What to know before getting behind the wheel in the Sunshine State
The idea of driving barefoot in Alaska probably doesn't appeal to you. Holy frostbite, Batman! But you may be tempted to shed your shoes when you're wrapping up a day at the beach in Miami or when you're cruising along the Overseas Highway to Key West, windows rolled down and the Beach Boys on the radio. If losing your shoes and going barefoot sounds like freedom to you, you'll be glad to know that Florida has no laws prohibiting driving without shoes. That doesn't mean you should do it, however.
Q: What are Florida's laws about driving barefoot?
A: In short, there are none. Florida has no statutes regarding acceptable footwear for driving. In fact, driving barefoot actually is legal in all 50 states.
But while it may be legal to drive without shoes, choosing to do so could result in serious consequences. If you cause an accident while driving barefoot, police may conclude that your lack of footwear contributed to the accident and charge you with negligence.
Q: What about driving a motorcycle?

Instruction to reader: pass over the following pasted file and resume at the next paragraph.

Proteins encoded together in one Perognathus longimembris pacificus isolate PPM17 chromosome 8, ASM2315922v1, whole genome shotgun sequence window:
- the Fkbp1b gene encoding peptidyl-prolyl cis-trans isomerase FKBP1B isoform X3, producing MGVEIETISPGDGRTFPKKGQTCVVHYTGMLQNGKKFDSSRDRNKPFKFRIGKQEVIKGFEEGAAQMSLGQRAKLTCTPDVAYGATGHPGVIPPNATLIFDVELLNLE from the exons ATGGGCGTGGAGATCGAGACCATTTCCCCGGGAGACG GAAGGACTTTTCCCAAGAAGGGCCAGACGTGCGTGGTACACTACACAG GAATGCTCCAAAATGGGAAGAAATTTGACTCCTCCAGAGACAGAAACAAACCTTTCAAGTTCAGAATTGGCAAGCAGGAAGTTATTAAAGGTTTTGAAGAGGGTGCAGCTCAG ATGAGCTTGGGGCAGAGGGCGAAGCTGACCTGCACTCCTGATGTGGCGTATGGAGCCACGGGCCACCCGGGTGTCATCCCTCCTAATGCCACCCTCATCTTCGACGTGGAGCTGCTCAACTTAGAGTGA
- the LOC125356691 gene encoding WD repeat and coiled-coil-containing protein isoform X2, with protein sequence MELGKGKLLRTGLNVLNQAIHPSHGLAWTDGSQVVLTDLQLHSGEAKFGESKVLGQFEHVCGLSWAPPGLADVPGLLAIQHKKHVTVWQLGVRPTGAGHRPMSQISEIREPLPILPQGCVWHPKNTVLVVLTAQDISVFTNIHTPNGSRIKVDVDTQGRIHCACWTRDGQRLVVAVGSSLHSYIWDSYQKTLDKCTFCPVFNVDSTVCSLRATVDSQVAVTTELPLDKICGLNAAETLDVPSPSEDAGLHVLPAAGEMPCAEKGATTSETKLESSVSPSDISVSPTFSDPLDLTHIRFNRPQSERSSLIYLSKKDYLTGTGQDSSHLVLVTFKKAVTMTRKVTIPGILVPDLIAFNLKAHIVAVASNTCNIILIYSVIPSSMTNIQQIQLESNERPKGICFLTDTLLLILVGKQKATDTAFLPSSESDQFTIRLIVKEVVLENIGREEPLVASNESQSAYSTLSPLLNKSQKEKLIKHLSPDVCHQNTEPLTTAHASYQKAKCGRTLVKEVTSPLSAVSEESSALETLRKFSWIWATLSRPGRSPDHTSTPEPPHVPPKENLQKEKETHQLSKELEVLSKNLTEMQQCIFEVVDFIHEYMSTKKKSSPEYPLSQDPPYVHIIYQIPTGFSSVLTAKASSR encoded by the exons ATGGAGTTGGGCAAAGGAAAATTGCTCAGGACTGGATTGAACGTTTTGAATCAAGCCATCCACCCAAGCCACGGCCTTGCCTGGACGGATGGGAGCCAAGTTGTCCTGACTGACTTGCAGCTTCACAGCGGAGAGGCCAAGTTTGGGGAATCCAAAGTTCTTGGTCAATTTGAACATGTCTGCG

A: Florida has strict laws regarding the proper use of motorcycles and mopeds. Drivers must face forward at all times and keep both hands on the handlebars, for instance. But state laws are fairly lenient about the clothing that drivers of motorcycles and mopeds can wear. In fact, a rider 21 or older doesn't even have to wear a helmet as long as he or she is covered by an insurance policy with at least $10,000 in medical benefits.
The law doesn't address acceptable footwear, so technically, you may be allowed to ride barefoot on a motorcycle or moped. It's really unsafe to do so, however. You'll draw the attention of local police by driving without shoes, and you may be charged with negligence if you cause an accident while barefoot.
Q: What else should I know?
A: Remember: Just because the state of Florida doesn't outlaw barefoot driving doesn't mean skipping shoes when you rent a motorcycle or drive a vehicle as part of a sightseeing tour is a safe option. If you're operating a rented vehicle or driving while participating in a tourist attraction, you're subject to the company's safety rules.
And just because driving barefoot is legal in Florida doesn't make it a good idea. Your skin can't get traction against gas and brake pedals as a nonslip shoe sole does. This means you won't have optimal control over the pedals while driving, and that's dangerous. It's especially risky when your feet are wet or slippery.
Driving in flip-flops or high heels isn't much better, though. Sandals that slip off easily can get stuck under the pedals, and high heels put your feet at an awkward angle for operating those pedals. The National Highway Traffic Safety Administration says that wearing flip-flops, heels or heavy boots may contribute to car crashes. Lightweight, flat-soled shoes are the safest footwear option for driving.